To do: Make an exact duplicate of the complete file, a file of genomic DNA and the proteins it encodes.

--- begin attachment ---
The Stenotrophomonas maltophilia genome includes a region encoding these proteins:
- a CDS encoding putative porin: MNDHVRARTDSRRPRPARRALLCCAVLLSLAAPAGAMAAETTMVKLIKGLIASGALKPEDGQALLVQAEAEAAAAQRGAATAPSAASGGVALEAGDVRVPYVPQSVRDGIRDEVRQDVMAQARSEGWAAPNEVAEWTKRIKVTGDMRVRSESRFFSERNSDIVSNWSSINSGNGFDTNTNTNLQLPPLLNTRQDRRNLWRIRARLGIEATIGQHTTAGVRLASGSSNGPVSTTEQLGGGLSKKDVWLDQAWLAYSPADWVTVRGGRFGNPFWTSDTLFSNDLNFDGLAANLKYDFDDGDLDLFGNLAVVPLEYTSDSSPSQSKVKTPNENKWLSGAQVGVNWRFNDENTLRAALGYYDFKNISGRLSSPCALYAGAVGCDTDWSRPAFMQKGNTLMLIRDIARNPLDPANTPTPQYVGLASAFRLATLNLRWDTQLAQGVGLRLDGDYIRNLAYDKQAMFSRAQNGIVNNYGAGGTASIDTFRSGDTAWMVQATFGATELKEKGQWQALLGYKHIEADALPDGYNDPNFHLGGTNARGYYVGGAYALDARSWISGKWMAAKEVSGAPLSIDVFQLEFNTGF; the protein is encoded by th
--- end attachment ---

The Stenotrophomonas maltophilia genome includes a region encoding these proteins:
- a CDS encoding putative porin: MNDHVRARTDSRRPRPARRALLCCAVLLSLAAPAGAMAAETTMVKLIKGLIASGALKPEDGQALLVQAEAEAAAAQRGAATAPSAASGGVALEAGDVRVPYVPQSVRDGIRDEVRQDVMAQARSEGWAAPNEVAEWTKRIKVTGDMRVRSESRFFSERNSDIVSNWSSINSGNGFDTNTNTNLQLPPLLNTRQDRRNLWRIRARLGIEATIGQHTTAGVRLASGSSNGPVSTTEQLGGGLSKKDVWLDQAWLAYSPADWVTVRGGRFGNPFWTSDTLFSNDLNFDGLAANLKYDFDDGDLDLFGNLAVVPLEYTSDSSPSQSKVKTPNENKWLSGAQVGVNWRFNDENTLRAALGYYDFKNISGRLSSPCALYAGAVGCDTDWSRPAFMQKGNTLMLIRDIARNPLDPANTPTPQYVGLASAFRLATLNLRWDTQLAQGVGLRLDGDYIRNLAYDKQAMFSRAQNGIVNNYGAGGTASIDTFRSGDTAWMVQATFGATELKEKGQWQALLGYKHIEADALPDGYNDPNFHLGGTNARGYYVGGAYALDARSWISGKWMAAKEVSGAPLSIDVFQLEFNTGF; the protein is encoded by th